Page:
“Now the general public [could] see that as, ‘It’s a phone, get over it,'” she told Rewire. “Smashing that phone in a two-year contract has such ripple effects on her financial world and on her ability to get and stay safe.”

In fact, members of the public who have not experienced domestic abuse may overlook financial abuse or minimize it. A 2009 national poll from the Allstate Foundation—the philanthropic arm of the Illinois-based insurance company—revealed that nearly 70 percent of Americans do not associate financial abuse with domestic violence, even though it’s an all-too-common tactic among abusers: Economic violence happens in 98 percent of abusive relationships, according to the NNEDV.

Why people fail to make this connection can be attributed, in part, to the lack of legal remedy for financial abuse, said Carol Tracy, executive director of the Women’s Law Project, a public interest law center in Pennsylvania. A survivor can press criminal charges or seek a civil protection order when there’s physical abuse, but the country’s legal justice system has no equivalent for economic or emotional violence, whether the victim is married to their abuser or not, she said.

Some advocates, in lieu of recourse through the courts, have teamed up with foundations to give survivors individual tools to use in economically abusive situations. In 2005, the NNEDV partnered with the Allstate Foundation to develop a curriculum that would teach survivors about financial abuse and financial safety. Through the program, survivors are taught about financial safety planning including individual development accounts, IRA, microlending credit repair, and credit building services.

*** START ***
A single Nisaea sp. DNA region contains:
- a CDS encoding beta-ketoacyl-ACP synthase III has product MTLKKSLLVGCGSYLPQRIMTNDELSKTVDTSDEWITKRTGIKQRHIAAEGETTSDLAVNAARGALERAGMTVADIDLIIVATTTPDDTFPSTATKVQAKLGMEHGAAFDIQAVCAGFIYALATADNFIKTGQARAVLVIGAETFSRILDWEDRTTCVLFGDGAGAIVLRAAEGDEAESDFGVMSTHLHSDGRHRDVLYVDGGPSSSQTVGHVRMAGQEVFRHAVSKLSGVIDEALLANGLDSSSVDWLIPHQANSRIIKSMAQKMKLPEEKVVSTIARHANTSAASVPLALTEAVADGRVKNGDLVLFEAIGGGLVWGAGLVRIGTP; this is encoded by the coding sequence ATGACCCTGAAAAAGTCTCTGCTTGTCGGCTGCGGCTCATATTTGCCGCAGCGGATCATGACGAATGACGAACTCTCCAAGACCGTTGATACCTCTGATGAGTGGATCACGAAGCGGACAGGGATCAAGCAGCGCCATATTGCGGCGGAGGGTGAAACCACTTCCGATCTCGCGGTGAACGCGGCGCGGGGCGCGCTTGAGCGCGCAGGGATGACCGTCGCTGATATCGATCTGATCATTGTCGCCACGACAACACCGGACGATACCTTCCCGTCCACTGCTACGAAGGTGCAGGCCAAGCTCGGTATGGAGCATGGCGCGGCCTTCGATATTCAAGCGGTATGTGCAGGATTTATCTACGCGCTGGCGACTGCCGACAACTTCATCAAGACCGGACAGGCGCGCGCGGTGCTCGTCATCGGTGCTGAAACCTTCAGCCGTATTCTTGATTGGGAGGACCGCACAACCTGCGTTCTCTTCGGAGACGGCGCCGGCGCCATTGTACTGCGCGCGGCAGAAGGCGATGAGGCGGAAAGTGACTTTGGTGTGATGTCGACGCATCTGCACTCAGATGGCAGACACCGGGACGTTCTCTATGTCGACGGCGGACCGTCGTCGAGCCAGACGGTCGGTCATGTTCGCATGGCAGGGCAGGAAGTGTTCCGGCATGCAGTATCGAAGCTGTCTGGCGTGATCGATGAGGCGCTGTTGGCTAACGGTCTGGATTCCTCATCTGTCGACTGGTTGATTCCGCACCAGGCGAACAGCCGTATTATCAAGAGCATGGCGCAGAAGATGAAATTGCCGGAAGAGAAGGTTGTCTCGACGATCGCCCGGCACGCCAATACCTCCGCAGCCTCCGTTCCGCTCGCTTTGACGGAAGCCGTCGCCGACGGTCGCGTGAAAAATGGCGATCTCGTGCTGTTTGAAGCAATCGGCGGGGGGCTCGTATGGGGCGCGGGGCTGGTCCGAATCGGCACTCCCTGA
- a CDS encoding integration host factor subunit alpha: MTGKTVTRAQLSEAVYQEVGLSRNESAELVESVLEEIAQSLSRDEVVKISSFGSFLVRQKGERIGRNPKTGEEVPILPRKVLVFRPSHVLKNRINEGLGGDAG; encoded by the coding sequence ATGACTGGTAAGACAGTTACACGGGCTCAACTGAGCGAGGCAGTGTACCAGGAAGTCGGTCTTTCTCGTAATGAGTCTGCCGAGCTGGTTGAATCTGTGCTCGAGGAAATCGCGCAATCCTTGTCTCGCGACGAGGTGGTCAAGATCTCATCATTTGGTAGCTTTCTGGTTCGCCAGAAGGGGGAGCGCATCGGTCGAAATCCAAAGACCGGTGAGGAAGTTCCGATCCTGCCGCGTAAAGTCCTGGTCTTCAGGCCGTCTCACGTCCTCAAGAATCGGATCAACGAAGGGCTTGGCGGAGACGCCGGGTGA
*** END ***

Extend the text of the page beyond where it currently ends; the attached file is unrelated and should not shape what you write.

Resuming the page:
State coalitions can receive grant funding to develop or improve economic justice programs for survivors, as well as conduct economic empowerment and curriculum trainings with local domestic violence groups. In 2013—the most recent year for which data is available—the foundation awarded $1 million to state domestic violence coalitions in grants that ranged from $50,000 to $100,000 to help support their economic justice work.

So far, according to Pentico, the curriculum has performed “really great” among domestic violence coalitions and its clients. Survivors say they are better informed about economic justice and feel more empowered about their own skills and abilities, which has allowed them to make sounder financial decisions.

This, in turn, has allowed them to escape abuse and stay safe, she said.

“We for a long time chose to see money and finances as sort of this frivolous piece of the safety puzzle,” Pentico told Rewire. “It really is, for many, the piece of the puzzle.”

Public Policy as a Means of Economic Justice